Something big and new is starting and I am excited, and nervous, and all butterfly-stomach and obsessive. This endorphin rush is the BEST and I want it to last forever and ever.
I’ve felt this thrill every time I’ve moved to a new place or started a new job. Every new person is the smartest, most amazing individual, and every new street is exciting and full of wonder – and look! Over there is a sparkly unicorn shitting a rainbow that ends in a pot of gold-shaped hearts!
[I will happily draw that image if anyone requests it.]
But then, usually around the one-month mark, all the rosy wonderful new things dim a bit, and I miss my old room/friends/routine/job, and I can’t find the unicorn anymore.
I just really want a grilled cheese with a pickle on it, and my own super comfy pillow, and this new place doesn’t have pickles or my pillow. Or I want my old officemates back, who had their issues, sure, but at least it wasn’t this issue, which I really can’t stand.
In living abroad, this phenomenon of a high honeymoon stage followed by a steep crash to a crisis point is called the U Curve of Cultural Adjustment (according to some old men named Lysgaard and Oberg, among others).
I’m pretty convinced this experience is applicable to more than just moving abroad. Think about it – everything from a new house (beautiful bungalow –> the roof needs repair) to a new city (every street is amazing –> every street is dirty) to a new career (best job ever –> nothing here is functional) requires a similar emotional adjustment process.
As much as I’d like going after my new goal to be rosy and wonderful for the full year I’m pursuing it, I don’t think I can make that honeymoon phase last longer.
But I do think some preparation can make that crisis trough a lot shallower and the recovery a lot speedier.
So here is my recipe for pre-new-thing preparedness:
Know that you WILL hit bottom.
That’s right, just acknowledge that rock bottom is going to happen. You can’t avoid it.
Recognize that this whole experience is helping you grow into a more authentic you. It will hurt at times, it will definitely be hard, and it will put you through the wringer.
When you hit bottom, greet that low point with the wisdom of expecting its arrival, and a Warrior 2 stance.
Get enough sleep.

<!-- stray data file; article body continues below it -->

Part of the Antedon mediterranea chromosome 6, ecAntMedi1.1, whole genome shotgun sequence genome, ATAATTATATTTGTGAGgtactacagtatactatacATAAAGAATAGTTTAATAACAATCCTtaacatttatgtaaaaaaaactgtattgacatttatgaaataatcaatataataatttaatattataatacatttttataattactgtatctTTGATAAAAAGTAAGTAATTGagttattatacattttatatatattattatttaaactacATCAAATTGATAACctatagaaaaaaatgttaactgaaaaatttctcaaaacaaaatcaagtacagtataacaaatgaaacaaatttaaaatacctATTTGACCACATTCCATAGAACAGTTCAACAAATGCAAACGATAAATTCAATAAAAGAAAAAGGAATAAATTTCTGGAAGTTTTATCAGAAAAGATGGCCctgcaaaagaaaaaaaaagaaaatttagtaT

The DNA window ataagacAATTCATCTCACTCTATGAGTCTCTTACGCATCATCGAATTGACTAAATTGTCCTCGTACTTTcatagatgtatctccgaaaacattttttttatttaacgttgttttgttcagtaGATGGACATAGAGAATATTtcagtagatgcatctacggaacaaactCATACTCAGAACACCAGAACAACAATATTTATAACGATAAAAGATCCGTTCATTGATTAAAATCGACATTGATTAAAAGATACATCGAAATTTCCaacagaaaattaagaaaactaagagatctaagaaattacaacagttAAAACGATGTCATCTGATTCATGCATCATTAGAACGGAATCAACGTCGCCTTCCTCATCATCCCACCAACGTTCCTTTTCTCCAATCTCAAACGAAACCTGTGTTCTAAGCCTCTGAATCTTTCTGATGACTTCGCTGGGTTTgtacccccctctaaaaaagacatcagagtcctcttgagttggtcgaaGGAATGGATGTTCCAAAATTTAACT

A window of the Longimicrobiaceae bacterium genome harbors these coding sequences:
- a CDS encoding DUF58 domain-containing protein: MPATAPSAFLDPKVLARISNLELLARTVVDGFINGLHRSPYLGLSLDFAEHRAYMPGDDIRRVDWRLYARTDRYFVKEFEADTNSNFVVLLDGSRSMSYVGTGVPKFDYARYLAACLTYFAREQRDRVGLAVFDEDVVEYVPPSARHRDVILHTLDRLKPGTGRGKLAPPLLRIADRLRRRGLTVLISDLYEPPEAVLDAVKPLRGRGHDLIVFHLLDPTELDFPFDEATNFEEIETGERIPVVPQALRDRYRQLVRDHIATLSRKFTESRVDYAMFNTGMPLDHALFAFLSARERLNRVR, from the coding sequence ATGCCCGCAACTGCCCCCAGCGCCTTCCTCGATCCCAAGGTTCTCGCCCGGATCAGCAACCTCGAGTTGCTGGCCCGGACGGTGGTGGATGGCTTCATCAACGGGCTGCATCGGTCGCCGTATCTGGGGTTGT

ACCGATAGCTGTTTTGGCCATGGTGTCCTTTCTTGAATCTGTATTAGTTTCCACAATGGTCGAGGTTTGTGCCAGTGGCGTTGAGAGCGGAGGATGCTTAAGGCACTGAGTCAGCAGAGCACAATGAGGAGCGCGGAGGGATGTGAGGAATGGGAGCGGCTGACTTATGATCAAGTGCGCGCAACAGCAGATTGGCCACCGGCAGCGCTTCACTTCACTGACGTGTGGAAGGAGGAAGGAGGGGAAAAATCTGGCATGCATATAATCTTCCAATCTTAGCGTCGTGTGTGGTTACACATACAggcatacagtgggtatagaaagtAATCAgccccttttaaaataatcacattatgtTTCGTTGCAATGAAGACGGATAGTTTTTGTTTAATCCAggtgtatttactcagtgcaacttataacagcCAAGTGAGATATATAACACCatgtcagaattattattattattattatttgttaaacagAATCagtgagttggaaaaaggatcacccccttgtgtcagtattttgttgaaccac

Studies routinely show we need somewhere around 7-8 hours of sleep as adults. When we get less than that, we start making poor decisions and our focus is compromised.
Meeting your goal is a marathon. You need to be in top shape and not make a sleep-deprived decision to give up when you hit bottom.
Make sure you are making decisions with a clear mind. If you’re having trouble sleeping, ask your friends or family for advice. Or try one of my tried-and-true remedies in the picture below.
Go look at something beautiful.
When you hit bottom, you will need something comforting and completely separate from what you are pursuing. Keep your eye out for this beautiful thing while you are in the honeymoon phase – maybe it’s a sun-filled spot outside your new house, or the tall pine in the town’s park where you feel at peace.
Then when the bottom arrives, head to your beautiful thing as often as you need it. Spend 15 minutes just looking at this beautiful thing, leaving your goal aside.
When you’re ready, head back in, feeling a little bit stronger.
Make an adjustment.
Do you need to move closer into the city, so after you work on your goal all day, you can visit friends instead of commute for an hour? Admit to yourself what’s not working, and fix it.
In looking at my plans, I know where I can be flexible in my budget and timeline, so if I need to adjust, I’ll be ready to do so.
Immerse yourself in at least one fun, social thing twice per week.
I believe satisfaction in life is directly correlated to the friends you have, so nurturing friendships and creating a support group while you pursue your goal should be a top priority. Call your friends to do something you love – biking, hiking, a glass of wine.
Especially when you hit bottom, don’t hide yourself away. Go out with your new or old friends. Call family. You are not alone in your crisis, so lean on your support group.
Be extra conscious of your negative traits.
When you hit the bottom of your adjustment curve, you’ll be in a bad mood, and your negative traits may be amplified.
Being conscious of your negative traits can help you separate out what’s a momentary reaction to hitting the bottom vs. something you actually need to address.
For example, maybe you are an impatient person. So when you hit bottom and you’re in a bad mood, you obsess about how you’re entirely behind on your goal and you’re all snappy and unpleasant to be around.
Fortify yourself against this known upcoming reaction by:
1) finding a gym to work out and pump in positive endorphins;
2) keeping a big calendar of by-the-week plans so you can see you are on track and not behind; and
3) taking an overnight trip somewhere to clear head space.
4) buying your friends drinks to remind them that they still love you, even when you’re snappy.
Write postcards to friends and family.
Especially if you have moved to pursue your goal, writing postcards when you hit bottom is an easy way to reconnect, and give yourself a short boost in mood.
Each part of this will leave you feeling better: Choosing a postcard you know a particular friend will like, spending a moment to write a message just for them, and the satisfaction of dropping it in the mailbox.
Then there’s the extra happy boomerang effect of hearing from that person when they receive your postcard.
While there’s no amount of preparation that can completely erase the low that follows the initial thrill of starting something new, I just need to remember:
As much as it sucks in the moment, rock bottom is the start of a new upward curve.